Rooms:

Rooms are known as “cabins” at the Yotel, and they definitely echo the size of a ship cabin.

Queen rooms are the most plentiful, but there are rooms that add one or two bunk beds that can work for a family of up to four.

Some king rooms are available, and some with terraces and outdoor tubs (not hot tubs) that look pretty special. One VIP terrace room has a king bed and a sofabed so it can accommodate up to four adults.

Tech:

Good wifi and outlets next to the bed for charging.

Luggage storage robots!

Family-friendly amenities:

Bunk beds in some rooms.

Bikes available on a first-come, first-served basis.

Yotel branded coloring books and colored pencils are available for a fee. Or download the images from the website.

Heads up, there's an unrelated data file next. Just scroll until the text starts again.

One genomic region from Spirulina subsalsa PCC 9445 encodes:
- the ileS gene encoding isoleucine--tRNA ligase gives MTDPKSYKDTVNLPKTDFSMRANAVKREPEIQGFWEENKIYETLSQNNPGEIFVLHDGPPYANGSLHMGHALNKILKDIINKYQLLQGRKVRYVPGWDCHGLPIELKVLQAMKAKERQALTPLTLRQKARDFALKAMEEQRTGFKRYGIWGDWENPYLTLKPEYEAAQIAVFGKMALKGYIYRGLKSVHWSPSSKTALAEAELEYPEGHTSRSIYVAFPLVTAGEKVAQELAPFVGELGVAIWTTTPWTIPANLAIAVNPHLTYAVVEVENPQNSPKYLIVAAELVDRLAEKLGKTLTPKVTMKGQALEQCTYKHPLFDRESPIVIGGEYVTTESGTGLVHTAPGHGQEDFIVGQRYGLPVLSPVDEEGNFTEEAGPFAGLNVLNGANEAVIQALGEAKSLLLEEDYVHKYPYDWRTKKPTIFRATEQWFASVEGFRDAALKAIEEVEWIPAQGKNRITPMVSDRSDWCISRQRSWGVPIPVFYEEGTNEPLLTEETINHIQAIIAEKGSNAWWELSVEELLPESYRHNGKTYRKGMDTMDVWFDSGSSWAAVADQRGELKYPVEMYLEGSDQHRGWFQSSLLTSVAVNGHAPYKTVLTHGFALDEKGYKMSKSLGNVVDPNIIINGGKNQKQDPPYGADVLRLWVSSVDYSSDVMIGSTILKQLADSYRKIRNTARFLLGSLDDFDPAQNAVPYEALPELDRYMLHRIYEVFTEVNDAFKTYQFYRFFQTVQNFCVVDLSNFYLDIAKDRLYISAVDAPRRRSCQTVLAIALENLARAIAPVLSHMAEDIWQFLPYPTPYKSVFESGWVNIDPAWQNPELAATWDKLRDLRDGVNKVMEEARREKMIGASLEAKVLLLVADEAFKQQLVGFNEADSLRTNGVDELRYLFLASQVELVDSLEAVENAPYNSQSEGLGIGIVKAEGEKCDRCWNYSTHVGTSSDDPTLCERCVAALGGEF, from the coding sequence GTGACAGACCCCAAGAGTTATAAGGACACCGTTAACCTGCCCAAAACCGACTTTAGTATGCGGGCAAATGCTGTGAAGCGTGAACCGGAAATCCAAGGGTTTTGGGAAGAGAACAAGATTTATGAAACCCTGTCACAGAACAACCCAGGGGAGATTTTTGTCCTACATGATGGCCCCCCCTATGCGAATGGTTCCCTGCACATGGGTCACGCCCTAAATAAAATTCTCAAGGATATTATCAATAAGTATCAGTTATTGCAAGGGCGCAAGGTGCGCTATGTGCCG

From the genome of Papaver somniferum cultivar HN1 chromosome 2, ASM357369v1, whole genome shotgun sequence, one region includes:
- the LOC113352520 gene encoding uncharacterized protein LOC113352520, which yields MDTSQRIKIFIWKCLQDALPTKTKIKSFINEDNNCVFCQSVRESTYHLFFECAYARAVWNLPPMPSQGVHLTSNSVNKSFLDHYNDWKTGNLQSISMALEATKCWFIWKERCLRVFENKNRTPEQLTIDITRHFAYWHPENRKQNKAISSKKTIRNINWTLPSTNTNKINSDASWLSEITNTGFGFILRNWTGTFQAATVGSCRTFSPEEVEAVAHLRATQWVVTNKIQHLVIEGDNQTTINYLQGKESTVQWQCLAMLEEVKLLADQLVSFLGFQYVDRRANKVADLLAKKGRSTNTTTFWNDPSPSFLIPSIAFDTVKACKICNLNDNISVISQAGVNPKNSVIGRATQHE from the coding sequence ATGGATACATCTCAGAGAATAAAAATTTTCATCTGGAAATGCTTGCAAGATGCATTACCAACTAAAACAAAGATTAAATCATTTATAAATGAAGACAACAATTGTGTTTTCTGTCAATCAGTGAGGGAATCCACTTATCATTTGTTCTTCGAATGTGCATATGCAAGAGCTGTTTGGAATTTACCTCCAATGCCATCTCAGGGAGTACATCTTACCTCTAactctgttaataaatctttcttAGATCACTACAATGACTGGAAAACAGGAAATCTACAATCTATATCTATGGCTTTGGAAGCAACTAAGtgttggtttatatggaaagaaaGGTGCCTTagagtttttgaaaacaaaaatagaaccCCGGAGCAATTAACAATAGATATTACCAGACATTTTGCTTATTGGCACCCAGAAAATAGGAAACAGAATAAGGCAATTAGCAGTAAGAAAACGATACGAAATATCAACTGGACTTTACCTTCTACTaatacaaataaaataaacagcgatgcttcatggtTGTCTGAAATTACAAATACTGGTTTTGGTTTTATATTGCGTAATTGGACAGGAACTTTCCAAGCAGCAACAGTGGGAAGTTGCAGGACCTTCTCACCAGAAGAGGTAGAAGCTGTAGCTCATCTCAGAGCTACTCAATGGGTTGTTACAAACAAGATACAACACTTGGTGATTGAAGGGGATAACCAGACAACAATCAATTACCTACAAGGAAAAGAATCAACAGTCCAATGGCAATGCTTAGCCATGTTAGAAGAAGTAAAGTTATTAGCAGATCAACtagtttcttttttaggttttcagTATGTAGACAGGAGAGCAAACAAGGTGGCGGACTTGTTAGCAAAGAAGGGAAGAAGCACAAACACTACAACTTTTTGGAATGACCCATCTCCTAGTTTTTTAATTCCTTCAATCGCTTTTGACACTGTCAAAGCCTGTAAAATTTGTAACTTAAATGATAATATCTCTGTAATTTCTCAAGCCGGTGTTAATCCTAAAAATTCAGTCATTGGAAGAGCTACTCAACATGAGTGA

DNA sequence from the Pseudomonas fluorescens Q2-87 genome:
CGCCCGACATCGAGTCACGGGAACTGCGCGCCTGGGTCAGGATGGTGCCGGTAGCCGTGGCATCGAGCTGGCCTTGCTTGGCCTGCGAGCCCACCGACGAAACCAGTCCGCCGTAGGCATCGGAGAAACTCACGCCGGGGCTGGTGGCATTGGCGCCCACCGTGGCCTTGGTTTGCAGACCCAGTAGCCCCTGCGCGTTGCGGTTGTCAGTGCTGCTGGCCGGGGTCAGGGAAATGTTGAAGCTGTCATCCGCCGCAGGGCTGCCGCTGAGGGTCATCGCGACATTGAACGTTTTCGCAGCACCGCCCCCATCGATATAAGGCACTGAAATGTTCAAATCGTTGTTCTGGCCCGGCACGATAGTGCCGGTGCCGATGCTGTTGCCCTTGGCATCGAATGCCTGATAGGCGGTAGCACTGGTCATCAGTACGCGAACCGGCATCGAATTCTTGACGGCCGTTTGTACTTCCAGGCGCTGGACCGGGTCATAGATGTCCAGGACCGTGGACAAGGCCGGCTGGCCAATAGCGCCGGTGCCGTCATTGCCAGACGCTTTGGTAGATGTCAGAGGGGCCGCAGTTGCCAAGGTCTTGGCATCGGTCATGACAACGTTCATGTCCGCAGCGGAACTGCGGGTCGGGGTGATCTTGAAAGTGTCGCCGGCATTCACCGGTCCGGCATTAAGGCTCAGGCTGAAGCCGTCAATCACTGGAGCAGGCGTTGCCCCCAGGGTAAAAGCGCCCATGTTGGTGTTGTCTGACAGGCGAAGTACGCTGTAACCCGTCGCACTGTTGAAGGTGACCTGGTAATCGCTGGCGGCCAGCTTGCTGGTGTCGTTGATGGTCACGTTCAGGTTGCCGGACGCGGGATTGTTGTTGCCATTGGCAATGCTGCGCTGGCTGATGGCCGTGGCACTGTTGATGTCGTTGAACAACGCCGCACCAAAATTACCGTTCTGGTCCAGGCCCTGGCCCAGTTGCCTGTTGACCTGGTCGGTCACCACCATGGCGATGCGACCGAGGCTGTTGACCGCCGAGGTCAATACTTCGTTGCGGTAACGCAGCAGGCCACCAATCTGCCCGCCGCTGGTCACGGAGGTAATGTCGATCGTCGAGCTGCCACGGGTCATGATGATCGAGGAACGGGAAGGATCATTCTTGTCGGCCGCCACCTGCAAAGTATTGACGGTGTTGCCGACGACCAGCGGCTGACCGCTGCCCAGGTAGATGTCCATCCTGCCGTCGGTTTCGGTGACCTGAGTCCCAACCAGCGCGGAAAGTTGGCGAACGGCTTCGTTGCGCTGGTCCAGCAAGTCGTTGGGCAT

Food options:

The Green Fig offers Mediterranean food on the fourth floor lobby level.

The rooftop terrace is the largest of any hotel in NYC, and serves breakfast, lunch, and dinner.

Many restaurants in the neighborhood.

Deals and Activities Nearby:

Ummm… it’s New York City.

Parking:

Parking garage below the hotel. The standard rate is $45.00 for 24 hours, $62.00 for valet parking with SUVs costing an additional $6.00.

Suzannah Weiss

Suzannah Weiss is a freelance writer and editor currently serving as a contributing editor for Teen Vogue and a regular contributor to Glamour, Bustle, Vice, Refinery29, Elle, The Washington Post, and more. She authored a chapter of Here We Are: Feminism for the Real World and frequently discusses gender, sex, body image, and social justice on radio shows and podcasts. Whoopi Goldberg cited one of her articles on The View in a debate over whether expressing your desires in bed is a feminist act. (She thinks it is.)

Hosted

The writer of this review was a guest of the hotel. All writers on All Over the Map provide unbiased opinions, whether hosted or not, but we thought you should know that they didn't pay to stay there.